Other Laboratory Methods

Immediate bedside testing included those for blood glucose (One Touch Ultra 2, Lifescan, Inc., USA) and hemoglobin levels (HemoCue Hb 301, HemoCue, Sweden), a urine dipstick (Combur Test, Roche, Germany), and an HRP-2 based rapid diagnostic test (RDT) for P. falciparum malaria (Paracheck, Orchid Biomedical, India).

From each child, thin and thick blood films were prepared, Giemsa-stained, and read by experienced laboratory technicians. At least 100 high power microscopic fields of the thin film were examined to exclude the diagnosis of malaria. Complete blood counts were performed at the Maradi hospital laboratory using an ABX Micros 60 system. Sickle cell disease was investigated by hemoglobin electrophoresis using the Hydragel K20 System (Sebia Electrophoresis, USA). HIV serology was performed using Determine HIV 1/2 (Abbott Laboratories, USA) as a screening test, followed by Genie II (Bio-Rad, France) if the first test was positive. According to the national guidelines, if the tests were discordant, both tests were repeated.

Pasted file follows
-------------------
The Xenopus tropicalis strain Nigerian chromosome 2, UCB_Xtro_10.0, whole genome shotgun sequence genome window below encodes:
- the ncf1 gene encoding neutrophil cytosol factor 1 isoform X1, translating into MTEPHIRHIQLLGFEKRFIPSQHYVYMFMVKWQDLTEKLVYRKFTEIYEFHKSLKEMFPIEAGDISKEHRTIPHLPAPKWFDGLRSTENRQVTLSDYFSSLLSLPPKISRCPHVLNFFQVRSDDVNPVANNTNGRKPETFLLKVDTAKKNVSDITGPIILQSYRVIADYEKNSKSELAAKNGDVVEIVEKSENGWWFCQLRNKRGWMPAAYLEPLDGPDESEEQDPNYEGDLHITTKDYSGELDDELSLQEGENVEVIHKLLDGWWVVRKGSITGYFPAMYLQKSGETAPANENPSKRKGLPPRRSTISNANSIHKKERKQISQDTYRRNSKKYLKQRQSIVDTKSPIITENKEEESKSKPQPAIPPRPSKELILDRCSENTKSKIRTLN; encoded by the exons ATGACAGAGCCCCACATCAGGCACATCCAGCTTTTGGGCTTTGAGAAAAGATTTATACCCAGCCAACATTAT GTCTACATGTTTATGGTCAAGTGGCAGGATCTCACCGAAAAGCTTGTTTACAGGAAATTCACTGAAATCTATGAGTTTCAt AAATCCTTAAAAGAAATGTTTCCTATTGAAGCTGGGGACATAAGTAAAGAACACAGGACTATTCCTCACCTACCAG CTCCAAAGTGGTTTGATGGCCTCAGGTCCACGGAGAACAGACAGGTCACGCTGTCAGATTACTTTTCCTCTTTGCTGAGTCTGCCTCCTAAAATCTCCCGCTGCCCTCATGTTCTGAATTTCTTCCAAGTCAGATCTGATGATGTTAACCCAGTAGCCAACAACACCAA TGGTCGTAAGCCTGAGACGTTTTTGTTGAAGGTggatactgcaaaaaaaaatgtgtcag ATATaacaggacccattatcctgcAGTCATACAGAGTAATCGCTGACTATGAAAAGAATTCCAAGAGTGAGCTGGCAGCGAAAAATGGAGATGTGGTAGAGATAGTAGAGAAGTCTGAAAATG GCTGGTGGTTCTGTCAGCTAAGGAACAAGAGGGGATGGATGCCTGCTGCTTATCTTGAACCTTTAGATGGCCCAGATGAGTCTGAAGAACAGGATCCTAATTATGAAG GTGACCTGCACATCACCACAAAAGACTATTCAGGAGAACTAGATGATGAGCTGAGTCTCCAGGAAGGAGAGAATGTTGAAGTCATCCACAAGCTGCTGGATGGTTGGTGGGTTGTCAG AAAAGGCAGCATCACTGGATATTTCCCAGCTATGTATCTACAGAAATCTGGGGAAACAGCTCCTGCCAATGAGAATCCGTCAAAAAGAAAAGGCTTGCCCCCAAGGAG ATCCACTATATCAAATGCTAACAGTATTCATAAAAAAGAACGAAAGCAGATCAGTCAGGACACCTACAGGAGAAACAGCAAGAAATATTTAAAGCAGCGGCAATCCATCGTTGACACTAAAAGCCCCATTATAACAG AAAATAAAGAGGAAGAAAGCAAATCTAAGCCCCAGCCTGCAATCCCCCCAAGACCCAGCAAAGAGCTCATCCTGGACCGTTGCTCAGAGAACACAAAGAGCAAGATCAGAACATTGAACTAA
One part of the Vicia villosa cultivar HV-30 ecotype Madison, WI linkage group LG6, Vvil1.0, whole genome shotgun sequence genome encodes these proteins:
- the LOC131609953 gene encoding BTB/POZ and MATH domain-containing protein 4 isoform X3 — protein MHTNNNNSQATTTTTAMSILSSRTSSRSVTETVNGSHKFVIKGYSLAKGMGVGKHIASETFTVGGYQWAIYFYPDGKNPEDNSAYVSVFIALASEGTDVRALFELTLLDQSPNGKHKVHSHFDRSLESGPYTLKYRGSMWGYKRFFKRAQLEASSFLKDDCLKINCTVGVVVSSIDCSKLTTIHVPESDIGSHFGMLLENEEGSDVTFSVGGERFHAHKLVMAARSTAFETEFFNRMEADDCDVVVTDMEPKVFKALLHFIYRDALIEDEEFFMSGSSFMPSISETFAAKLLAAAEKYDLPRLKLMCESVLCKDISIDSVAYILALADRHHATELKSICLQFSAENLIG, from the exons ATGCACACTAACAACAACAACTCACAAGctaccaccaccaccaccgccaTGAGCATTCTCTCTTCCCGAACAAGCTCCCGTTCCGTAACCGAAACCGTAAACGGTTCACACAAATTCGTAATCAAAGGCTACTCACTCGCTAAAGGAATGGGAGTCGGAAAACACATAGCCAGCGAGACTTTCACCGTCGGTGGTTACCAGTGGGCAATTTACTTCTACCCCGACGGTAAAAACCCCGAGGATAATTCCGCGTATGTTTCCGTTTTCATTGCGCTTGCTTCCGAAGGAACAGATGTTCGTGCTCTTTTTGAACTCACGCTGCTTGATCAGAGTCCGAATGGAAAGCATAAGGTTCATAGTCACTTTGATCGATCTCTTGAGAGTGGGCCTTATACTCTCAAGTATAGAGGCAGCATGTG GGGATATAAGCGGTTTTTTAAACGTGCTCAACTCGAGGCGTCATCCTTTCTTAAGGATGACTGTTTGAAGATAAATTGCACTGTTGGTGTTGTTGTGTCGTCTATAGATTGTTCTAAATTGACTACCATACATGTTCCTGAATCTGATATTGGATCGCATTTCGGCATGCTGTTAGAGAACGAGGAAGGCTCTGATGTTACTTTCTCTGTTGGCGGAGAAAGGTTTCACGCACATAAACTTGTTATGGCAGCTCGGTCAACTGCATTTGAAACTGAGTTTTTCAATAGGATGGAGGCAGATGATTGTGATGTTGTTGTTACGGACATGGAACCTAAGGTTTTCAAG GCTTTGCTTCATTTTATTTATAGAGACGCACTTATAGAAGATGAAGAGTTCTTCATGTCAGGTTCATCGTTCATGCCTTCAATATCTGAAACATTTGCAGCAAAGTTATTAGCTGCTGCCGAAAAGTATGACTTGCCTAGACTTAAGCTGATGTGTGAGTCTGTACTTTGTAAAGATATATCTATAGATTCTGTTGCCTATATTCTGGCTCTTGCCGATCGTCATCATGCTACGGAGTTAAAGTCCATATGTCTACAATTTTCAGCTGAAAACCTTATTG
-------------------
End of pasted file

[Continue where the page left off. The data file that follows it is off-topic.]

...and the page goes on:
Stools were investigated for the presence of rotavirus using the Vikia Rota/Adeno rapid test (Biomérieux, France).

Electrolytes measurements were retrospectively done on frozen serum specimens at Hôpital Bichat, Paris. Nasal swabs were stored at −80°C and transported to the Laboratory for Urgent Response to Biological Threats, Pasteur Institute, Paris. Quantitative reverse-transcription polymerase chain reactions (RT-PCR) specific for Influenza A (M, H1 and H3 genes) and B viruses as well as Respiratory Syncytial A and B Viruses (RSV), were carried out using primers and probes developed by the French National Reference Center for Influenza with a LightCycler 480 instrument (Roche Diagnostics, Switzerland) and a SuperScript III Platinum OneStep RT-PCR kit (Invitrogen™, California) [15].